An Indoor Design for Maximum Environmental Productivity

Supplement - 2017 Climate Control Guide: Case Study

August 30, 2017

Photo courtesy of Smokey Point Productions

Smokey Point Productions Founder Brian Lade’s years of experience in growing cannabis has taught him both the habits and challenges of producing this somewhat-finicky plant. He initially became involved in the industry as a clone vendor, selling clones to the medical community and then to local farmers and dispensaries.

With the legislation shifting, Lade saw an opportunity to move into full-scale commercial production. The result was Smokey Point Productions, a commercial facility specifically designed to respond to the unique needs of the cannabis plant. Smokey Point Productions was founded in November 2013. The facility is home to a 125,000-square-foot processing and production building in Arlington, Wash.

Opening his own production facility enabled Lade to apply his knowledge to create a space that replicated the environment in which this plant thrived. Over time, he found that one of the biggest challenges was mitigating air-borne pathogens and disease. In fact, Lade found that despite having filters in place, there was always some degree of pathogens in the air.

This finding led to Lade’s desire to create a fully sealed environment to mitigate the risk of outdoor air pathogens. The key is to replicate an outdoor environment, including temperature and humidity, to ensure that the plant flourishes, he says. Chillers help Lade in maintaining the proper climate, without the risk of air exchange. “There are a lot of different pathogens that can come from outdoor air,” Lade says. “I’ve learned through experience that several filters aren’t sufficient in keeping out pathogens, so I grow my plants in sealed rooms with no air exchange.”

The structure includes nine 4,000-square-foot flowering rooms, a large space for the vegetative stage, a state-of-the-art extraction lab and a full processing facility.

Founder Brian Lade in Smokey Point Productions’ Arlington, Wash., facility.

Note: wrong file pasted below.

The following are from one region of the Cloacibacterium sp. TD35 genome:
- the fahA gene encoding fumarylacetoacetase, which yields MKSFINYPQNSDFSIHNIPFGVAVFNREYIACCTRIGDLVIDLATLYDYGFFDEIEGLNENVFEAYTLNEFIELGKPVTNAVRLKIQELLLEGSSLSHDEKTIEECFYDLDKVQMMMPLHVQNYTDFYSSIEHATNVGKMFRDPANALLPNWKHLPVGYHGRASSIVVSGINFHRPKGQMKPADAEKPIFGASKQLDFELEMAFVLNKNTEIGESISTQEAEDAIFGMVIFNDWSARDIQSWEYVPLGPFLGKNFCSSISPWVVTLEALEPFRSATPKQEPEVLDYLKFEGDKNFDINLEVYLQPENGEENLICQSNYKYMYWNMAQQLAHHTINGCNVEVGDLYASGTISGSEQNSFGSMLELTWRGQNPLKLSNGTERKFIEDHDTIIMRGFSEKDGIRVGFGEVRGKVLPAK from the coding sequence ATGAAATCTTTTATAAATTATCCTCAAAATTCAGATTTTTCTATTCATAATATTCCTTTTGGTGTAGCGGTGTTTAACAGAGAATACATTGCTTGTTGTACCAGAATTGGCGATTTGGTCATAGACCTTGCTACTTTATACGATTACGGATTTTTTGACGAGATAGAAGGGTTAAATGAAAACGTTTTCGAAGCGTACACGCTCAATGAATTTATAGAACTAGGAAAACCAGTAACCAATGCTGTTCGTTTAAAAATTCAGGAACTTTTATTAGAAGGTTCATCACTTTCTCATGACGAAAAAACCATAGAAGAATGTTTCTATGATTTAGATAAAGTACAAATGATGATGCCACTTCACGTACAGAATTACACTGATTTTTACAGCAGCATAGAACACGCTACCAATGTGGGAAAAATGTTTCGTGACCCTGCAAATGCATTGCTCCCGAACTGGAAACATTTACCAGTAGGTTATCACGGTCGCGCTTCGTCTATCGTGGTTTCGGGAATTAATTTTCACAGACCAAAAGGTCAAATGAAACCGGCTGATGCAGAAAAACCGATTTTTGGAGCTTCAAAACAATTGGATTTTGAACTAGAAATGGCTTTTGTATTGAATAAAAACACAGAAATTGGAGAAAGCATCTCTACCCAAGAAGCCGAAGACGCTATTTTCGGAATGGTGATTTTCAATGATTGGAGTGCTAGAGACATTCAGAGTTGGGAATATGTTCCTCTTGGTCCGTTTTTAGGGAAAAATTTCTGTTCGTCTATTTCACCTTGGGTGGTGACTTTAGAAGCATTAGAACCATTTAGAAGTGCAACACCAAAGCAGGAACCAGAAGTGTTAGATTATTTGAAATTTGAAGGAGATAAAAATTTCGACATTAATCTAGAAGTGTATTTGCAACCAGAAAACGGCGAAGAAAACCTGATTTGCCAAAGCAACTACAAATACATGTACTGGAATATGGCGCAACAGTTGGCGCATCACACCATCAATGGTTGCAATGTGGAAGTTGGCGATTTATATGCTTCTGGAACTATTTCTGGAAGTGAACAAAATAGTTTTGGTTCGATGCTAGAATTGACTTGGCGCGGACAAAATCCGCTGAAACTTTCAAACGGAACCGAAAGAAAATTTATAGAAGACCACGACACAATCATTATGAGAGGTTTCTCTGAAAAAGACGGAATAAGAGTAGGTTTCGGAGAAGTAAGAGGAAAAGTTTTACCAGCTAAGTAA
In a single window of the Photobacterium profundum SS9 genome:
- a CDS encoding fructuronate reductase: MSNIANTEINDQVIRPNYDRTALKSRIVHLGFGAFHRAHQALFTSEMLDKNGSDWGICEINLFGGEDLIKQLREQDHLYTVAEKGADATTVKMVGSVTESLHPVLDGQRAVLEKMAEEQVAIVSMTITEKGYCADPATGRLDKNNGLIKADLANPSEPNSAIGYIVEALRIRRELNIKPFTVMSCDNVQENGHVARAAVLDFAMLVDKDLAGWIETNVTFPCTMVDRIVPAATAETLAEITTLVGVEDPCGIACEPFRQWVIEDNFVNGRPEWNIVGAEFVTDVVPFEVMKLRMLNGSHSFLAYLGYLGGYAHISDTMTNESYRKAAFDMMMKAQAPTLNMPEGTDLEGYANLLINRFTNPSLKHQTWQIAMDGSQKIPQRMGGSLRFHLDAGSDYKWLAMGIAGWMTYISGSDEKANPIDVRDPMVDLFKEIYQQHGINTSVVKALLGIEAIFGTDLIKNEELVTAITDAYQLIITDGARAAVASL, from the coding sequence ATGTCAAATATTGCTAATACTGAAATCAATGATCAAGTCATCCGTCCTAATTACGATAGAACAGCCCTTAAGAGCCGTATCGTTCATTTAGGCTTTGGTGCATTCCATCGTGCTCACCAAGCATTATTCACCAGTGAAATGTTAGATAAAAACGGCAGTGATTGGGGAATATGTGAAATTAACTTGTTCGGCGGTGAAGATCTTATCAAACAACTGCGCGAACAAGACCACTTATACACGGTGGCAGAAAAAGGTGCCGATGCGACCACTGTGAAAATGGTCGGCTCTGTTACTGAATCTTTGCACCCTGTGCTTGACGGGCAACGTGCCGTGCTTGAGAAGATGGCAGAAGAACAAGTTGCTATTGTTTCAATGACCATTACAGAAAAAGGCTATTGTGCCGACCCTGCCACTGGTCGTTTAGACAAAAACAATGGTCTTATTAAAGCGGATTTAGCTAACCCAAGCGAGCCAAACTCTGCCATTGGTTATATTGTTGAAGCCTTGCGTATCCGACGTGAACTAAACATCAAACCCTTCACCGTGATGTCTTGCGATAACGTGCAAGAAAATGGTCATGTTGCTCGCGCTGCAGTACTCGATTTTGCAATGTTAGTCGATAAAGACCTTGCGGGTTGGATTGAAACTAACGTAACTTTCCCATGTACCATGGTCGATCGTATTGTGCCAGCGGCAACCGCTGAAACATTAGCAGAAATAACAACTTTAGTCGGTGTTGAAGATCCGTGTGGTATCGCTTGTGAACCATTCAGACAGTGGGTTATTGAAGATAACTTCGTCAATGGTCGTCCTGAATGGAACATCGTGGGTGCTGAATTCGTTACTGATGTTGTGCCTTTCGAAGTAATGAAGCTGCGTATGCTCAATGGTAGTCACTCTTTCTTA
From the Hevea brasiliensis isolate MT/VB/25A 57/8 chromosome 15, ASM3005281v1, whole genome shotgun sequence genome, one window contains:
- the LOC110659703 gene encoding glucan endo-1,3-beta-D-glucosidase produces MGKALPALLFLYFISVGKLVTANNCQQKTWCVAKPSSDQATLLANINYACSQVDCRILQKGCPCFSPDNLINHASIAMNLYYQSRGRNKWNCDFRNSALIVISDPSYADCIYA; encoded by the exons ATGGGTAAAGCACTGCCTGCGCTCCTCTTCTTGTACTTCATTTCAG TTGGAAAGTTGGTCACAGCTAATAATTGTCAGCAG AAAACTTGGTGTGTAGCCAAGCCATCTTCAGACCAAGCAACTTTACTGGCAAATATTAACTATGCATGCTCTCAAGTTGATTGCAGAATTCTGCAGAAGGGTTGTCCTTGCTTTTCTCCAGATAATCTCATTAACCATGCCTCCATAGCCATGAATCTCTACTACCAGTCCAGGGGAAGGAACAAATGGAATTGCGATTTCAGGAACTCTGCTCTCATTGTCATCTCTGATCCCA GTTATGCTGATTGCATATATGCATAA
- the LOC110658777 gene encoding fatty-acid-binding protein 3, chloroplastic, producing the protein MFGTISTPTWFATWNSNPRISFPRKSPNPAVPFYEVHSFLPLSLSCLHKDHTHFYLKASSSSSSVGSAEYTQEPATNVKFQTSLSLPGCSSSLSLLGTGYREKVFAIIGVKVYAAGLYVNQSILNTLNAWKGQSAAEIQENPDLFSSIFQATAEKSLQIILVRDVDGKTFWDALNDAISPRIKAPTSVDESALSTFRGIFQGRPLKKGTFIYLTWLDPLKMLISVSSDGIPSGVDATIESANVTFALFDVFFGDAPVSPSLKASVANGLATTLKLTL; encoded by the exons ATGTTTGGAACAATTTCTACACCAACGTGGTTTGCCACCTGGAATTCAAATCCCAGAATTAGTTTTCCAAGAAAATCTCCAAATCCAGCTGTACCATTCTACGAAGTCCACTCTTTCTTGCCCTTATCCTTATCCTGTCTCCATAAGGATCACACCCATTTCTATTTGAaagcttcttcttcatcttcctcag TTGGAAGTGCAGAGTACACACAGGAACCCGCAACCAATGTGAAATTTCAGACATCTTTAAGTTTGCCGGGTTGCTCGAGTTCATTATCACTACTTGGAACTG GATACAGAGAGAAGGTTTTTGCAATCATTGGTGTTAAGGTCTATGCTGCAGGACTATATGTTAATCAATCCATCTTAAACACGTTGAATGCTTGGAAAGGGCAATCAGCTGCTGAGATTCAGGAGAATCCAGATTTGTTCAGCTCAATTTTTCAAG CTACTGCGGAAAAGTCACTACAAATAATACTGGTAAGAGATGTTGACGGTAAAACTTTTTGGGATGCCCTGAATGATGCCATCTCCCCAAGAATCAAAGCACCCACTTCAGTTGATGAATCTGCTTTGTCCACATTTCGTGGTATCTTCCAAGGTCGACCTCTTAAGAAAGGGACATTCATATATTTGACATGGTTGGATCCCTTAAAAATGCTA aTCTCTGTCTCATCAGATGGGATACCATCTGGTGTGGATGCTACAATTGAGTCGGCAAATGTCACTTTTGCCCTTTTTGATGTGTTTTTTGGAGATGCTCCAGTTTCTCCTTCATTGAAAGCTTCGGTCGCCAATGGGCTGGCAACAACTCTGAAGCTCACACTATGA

Photo courtesy of Smokey Point Productions

When asked about the ideal climate for cannabis, Lade shared that it truly is a personal preference. “I like approximately 80 degrees, and 60 [percent] humidity, and a light breeze as well, to move the air around,” says Lade. “It’s like a really nice day at the beach.” However, maintaining that climate indoors can be extremely difficult, if not impossible, without the proper HVAC units.

To create this environment, Lade opted for a water-cooled HVAC system, which has allowed him to easily control both the temperature and humidity. The chiller units are located outside the building, chilling the liquid down to 44 degrees. The system then pumps water, not air, throughout the piping in the building, eliminating the need for ducting. This also helps ensure that the environment remains fully sealed and protected from external containments. If the temperature of the internal environment needs to be raised, Lade simply raises the temperature of the water.

“There is not much to break or to change, and the maintenance is fairly minimal,” says Lade. Each room is equipped with air handlers that frequently turn on and off throughout the day to reduce odors and ensure a continual air flow. “The air is coming from the floor-up, which provides a nice, gentle breeze throughout the environment,” he adds. Because it is a fully sealed environment, carbon dioxide is released at the ceiling level at varying levels, depending on the specific needs of the plants: higher for the blooming room, lower when they are in the vegetative state.

Determining the right environment to grow cannabis should be an ongoing process. Growers need to invest the time to understand both the needs of their plants and the environment in which the plants will best respond. When it comes to growing cannabis, it is partially about achieving the right vapor pressure deficit (VPD), and finding the combination of heat and humidity that works best for the plants, says Lade.

“There isn’t one perfect environment. If it’s hot without adding humidity, the plants won’t like it,” he says. “If you go cooler, you can place the plants at risk for botrytis. There is always some fine-tuning involved.”

Investing in a climate control system helps ensure that you have a fully controlled environment that will provide both the temperature and humidity levels that the plants will respond best in. “The key is to find the levels that work best for your plants and put the system in place that will allow you to generally be in that range,” Lade says.

Working with a professional company that understands the specific needs of the cannabis industry will help ensure that the right system is in place from the get-go. This includes a system that can adapt to weather and humidity fluctuations and a generator back-up in case of a system failure.

The price for such a system will vary with the size of the operation. Smokey Point’s current system supports a little more than 1,000 lights and cost just over the million-dollar mark. One of the biggest mistakes that growers make is trying to cut costs in HVAC systems early on, then having to add on later, Lade says.

“The real cost in the business is choosing not to invest in the proper HVAC systems,” Lade says.

Anne-Marie Hardie was born into the third-generation wholesale/retail greenhouse operation Bradford Greenhouses Garden Gallery. After some time working on the family business, she went from growing plants to writing about them. A Toronto-based freelance writer, her work has appeared in Ornamental Breeder, Greenhouse Management, Tea and Coffee Trade Journal, GrowerTalks and Green Profit, among others.